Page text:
Hypertension is high blood pressure over time, a condition that causes heart disease, stroke, kidney disease, and other severe health conditions. Uncontrolled hypertension results in one in seven deaths each year or approximately 1,000 deaths per day. One in three Americans are diagnosed with hypertension, and although it can be easily controlled with medication, about 50 percent of people with hypertension are uncontrolled. This means they are aware of their condition but have not adopted the lifestyle changes or daily medications necessary to achieve controlled blood pressures.
For employers in the U.S., hypertension is one of the most expensive health conditions, mainly because of complications related to heart disease, stroke, and kidney disease that result when left untreated. The traditional care model for hypertension requires patients to receive treatment for high blood pressure at a doctor's office, attend multiple visits to adjust medications, conduct repeat blood pressure readings, and participate in counseling. This process requires frequent travel and missing time from work to achieve blood pressure goals. Because of this intensive process, many patients struggle to remain engaged in treatment and ultimately don't gain control.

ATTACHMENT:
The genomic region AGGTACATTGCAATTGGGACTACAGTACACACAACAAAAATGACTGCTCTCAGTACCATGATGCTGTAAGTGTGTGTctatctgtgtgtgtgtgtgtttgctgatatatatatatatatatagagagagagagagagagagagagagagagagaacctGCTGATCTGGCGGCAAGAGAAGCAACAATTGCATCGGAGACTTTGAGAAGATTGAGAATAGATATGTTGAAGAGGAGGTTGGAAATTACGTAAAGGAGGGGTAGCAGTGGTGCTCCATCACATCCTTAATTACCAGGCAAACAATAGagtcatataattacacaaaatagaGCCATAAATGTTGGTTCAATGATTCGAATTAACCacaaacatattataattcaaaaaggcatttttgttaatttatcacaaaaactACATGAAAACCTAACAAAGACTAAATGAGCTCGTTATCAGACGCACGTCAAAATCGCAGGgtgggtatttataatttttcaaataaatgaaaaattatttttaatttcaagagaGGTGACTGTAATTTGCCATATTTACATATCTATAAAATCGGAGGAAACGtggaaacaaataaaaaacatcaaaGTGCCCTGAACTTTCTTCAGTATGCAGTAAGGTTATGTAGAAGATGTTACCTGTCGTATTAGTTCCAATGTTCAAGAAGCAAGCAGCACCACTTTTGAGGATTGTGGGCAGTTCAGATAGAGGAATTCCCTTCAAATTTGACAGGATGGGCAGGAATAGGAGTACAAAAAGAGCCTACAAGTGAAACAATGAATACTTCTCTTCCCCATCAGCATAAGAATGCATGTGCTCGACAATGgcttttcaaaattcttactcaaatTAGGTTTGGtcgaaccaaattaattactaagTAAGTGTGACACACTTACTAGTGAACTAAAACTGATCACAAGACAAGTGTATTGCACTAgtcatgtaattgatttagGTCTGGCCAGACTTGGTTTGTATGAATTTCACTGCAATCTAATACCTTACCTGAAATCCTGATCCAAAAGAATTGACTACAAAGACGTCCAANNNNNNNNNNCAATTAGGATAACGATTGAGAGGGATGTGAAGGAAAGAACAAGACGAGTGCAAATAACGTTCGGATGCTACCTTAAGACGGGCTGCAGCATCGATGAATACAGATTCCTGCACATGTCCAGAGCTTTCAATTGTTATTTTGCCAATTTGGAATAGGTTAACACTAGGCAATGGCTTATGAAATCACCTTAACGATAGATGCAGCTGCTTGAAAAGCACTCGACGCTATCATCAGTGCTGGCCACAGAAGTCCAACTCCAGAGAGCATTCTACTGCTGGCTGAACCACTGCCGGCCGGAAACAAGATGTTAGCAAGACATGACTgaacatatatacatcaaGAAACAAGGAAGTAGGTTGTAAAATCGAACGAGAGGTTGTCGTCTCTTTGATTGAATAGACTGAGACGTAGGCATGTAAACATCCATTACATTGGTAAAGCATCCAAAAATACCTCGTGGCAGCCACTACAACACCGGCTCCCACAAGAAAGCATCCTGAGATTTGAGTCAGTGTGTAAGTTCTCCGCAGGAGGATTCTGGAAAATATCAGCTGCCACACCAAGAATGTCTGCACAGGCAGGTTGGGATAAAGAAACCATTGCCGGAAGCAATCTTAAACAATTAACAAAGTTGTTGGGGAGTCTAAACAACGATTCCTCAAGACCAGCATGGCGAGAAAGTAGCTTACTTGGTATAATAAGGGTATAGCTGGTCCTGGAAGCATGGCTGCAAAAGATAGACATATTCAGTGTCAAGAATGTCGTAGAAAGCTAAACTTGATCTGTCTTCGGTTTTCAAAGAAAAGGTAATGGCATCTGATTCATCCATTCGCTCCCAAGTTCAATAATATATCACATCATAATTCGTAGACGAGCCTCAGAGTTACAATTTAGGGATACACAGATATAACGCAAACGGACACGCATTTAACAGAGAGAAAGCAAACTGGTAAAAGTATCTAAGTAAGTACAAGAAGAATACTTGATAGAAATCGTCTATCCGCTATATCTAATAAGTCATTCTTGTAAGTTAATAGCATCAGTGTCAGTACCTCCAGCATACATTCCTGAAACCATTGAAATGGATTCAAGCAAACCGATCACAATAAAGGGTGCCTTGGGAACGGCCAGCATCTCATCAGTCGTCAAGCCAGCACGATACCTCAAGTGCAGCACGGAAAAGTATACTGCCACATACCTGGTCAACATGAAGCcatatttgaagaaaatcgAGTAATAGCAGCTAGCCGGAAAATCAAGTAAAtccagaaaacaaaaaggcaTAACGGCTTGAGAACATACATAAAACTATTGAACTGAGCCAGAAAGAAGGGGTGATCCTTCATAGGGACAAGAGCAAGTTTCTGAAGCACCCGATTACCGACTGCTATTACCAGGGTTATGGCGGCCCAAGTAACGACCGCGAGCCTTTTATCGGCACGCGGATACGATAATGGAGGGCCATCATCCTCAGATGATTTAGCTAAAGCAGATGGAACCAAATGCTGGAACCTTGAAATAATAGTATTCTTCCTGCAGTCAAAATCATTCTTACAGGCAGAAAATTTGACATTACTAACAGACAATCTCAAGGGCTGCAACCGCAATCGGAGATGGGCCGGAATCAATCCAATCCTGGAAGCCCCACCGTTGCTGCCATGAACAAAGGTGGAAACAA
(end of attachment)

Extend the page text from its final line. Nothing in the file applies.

In 2015, when this work began, we estimated that of Penn Medicine's 26,000 employees, 2,700 had uncontrolled hypertension.
The Employee Hypertension Program blends innovative care delivery with new technology and behavioral economics to help Penn Medicine employees with uncontrolled hypertension achieve and sustain controlled blood pressure.
Penn Medicine employees diagnosed with uncontrolled hypertension can visit one of several locations for a free screening. They then receive a treatment plan, prescription, automated blood pressure cuff for at-home readings, and access to a dedicated hypertension nurse. After an initial appointment, patients communicate with their hypertension team through text messages - tracking blood pressure over time, discussing medications, and receiving counseling remotely. Additional provider access is available through the patient portal in the electronic medical record, over the phone, or video.
The Employee Hypertension Program is offered to all employees at Penn Medicine for free. In year one, 94% of patients enrolled in the program achieved their target blood pressure within three months.
The team is currently working to develop a conversational AI chatbot to support and replace many of the day-to-day tasks the hypertension nurse performs. Optimizing the program's efficiency would allow the intervention to be scaled to hundreds of thousands of Penn Medicine patients, including non-employee populations.
While new patient enrollment was stalled due to the COVID-19 pandemic, the Employee Hypertension Program's remote monitoring and titration approaches helped patients receive care without interruption. Because of these approaches, the program was able to sustain control for over 90 percent of employees in the program.